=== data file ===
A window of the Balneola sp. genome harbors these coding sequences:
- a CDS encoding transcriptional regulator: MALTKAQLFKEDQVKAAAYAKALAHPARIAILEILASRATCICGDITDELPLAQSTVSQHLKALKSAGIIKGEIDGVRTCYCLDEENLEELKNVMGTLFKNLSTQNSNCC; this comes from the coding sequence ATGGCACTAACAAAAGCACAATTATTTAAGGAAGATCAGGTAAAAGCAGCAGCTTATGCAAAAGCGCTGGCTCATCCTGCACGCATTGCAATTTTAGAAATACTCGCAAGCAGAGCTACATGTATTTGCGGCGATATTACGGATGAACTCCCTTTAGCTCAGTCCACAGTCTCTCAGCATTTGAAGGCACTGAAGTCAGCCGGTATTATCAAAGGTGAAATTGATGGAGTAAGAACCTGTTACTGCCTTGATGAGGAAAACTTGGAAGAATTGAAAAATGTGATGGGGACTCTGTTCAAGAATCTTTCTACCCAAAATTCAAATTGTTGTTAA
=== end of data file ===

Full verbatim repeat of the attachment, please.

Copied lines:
A window of the Balneola sp. genome harbors these coding sequences:
- a CDS encoding transcriptional regulator: MALTKAQLFKEDQVKAAAYAKALAHPARIAILEILASRATCICGDITDELPLAQSTVSQHLKALKSAGIIKGEIDGVRTCYCLDEENLEELKNVMGTLFKNLSTQNSNCC; this comes from the coding sequence ATGGCACTAACAAAAGCACAATTATTTAAGGAAGATCAGGTAAAAGCAGCAGCTTATGCAAAAGCGCTGGCTCATCCTGCACGCATTGCAATTTTAGAAATACTCGCAAGCAGAGCTACATGTATTTGCGGCGATATTACGGATGAACTCCCTTTAGCTCAGTCCACAGTCTCTCAGCATTTGAAGGCACTGAAGTCAGCCGGTATTATCAAAGGTGAAATTGATGGAGTAAGAACCTGTTACTGCCTTGATGAGGAAAACTTGGAAGAATTGAAAAATGTGATGGGGACTCTGTTCAAGAATCTTTCTACCCAAAATTCAAATTGTTGTTAA